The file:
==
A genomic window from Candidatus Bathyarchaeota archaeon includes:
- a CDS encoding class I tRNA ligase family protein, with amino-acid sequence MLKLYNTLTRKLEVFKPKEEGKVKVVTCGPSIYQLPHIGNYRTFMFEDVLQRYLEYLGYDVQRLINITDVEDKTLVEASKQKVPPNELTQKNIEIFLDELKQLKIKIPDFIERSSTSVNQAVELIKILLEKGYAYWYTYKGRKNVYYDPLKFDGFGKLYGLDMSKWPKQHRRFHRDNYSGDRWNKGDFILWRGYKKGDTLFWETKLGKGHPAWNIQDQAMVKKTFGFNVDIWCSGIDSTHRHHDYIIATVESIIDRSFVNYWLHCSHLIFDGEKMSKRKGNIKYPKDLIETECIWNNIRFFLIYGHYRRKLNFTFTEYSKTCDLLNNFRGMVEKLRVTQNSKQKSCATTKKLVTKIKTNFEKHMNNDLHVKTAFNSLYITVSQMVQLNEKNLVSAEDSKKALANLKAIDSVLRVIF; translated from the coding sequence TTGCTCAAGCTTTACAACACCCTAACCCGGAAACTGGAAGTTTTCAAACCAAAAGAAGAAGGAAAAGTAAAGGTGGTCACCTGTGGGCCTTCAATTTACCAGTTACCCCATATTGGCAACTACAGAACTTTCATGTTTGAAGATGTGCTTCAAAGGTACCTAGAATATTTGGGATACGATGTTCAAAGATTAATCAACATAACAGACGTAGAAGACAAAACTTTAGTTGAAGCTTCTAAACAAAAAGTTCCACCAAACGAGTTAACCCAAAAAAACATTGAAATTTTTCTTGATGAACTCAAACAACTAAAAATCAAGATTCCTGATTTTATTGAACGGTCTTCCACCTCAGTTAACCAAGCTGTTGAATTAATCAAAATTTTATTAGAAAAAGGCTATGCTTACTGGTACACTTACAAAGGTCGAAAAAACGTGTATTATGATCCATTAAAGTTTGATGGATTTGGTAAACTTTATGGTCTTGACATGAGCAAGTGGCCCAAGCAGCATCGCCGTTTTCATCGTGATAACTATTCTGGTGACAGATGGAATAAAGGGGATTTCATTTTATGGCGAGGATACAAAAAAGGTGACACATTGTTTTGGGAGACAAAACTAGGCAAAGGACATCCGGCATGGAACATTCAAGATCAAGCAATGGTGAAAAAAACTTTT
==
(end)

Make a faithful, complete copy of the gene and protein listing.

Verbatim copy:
A genomic window from Candidatus Bathyarchaeota archaeon includes:
- a CDS encoding class I tRNA ligase family protein, with amino-acid sequence MLKLYNTLTRKLEVFKPKEEGKVKVVTCGPSIYQLPHIGNYRTFMFEDVLQRYLEYLGYDVQRLINITDVEDKTLVEASKQKVPPNELTQKNIEIFLDELKQLKIKIPDFIERSSTSVNQAVELIKILLEKGYAYWYTYKGRKNVYYDPLKFDGFGKLYGLDMSKWPKQHRRFHRDNYSGDRWNKGDFILWRGYKKGDTLFWETKLGKGHPAWNIQDQAMVKKTFGFNVDIWCSGIDSTHRHHDYIIATVESIIDRSFVNYWLHCSHLIFDGEKMSKRKGNIKYPKDLIETECIWNNIRFFLIYGHYRRKLNFTFTEYSKTCDLLNNFRGMVEKLRVTQNSKQKSCATTKKLVTKIKTNFEKHMNNDLHVKTAFNSLYITVSQMVQLNEKNLVSAEDSKKALANLKAIDSVLRVIF; translated from the coding sequence TTGCTCAAGCTTTACAACACCCTAACCCGGAAACTGGAAGTTTTCAAACCAAAAGAAGAAGGAAAAGTAAAGGTGGTCACCTGTGGGCCTTCAATTTACCAGTTACCCCATATTGGCAACTACAGAACTTTCATGTTTGAAGATGTGCTTCAAAGGTACCTAGAATATTTGGGATACGATGTTCAAAGATTAATCAACATAACAGACGTAGAAGACAAAACTTTAGTTGAAGCTTCTAAACAAAAAGTTCCACCAAACGAGTTAACCCAAAAAAACATTGAAATTTTTCTTGATGAACTCAAACAACTAAAAATCAAGATTCCTGATTTTATTGAACGGTCTTCCACCTCAGTTAACCAAGCTGTTGAATTAATCAAAATTTTATTAGAAAAAGGCTATGCTTACTGGTACACTTACAAAGGTCGAAAAAACGTGTATTATGATCCATTAAAGTTTGATGGATTTGGTAAACTTTATGGTCTTGACATGAGCAAGTGGCCCAAGCAGCATCGCCGTTTTCATCGTGATAACTATTCTGGTGACAGATGGAATAAAGGGGATTTCATTTTATGGCGAGGATACAAAAAAGGTGACACATTGTTTTGGGAGACAAAACTAGGCAAAGGACATCCGGCATGGAACATTCAAGATCAAGCAATGGTGAAAAAAACTTTT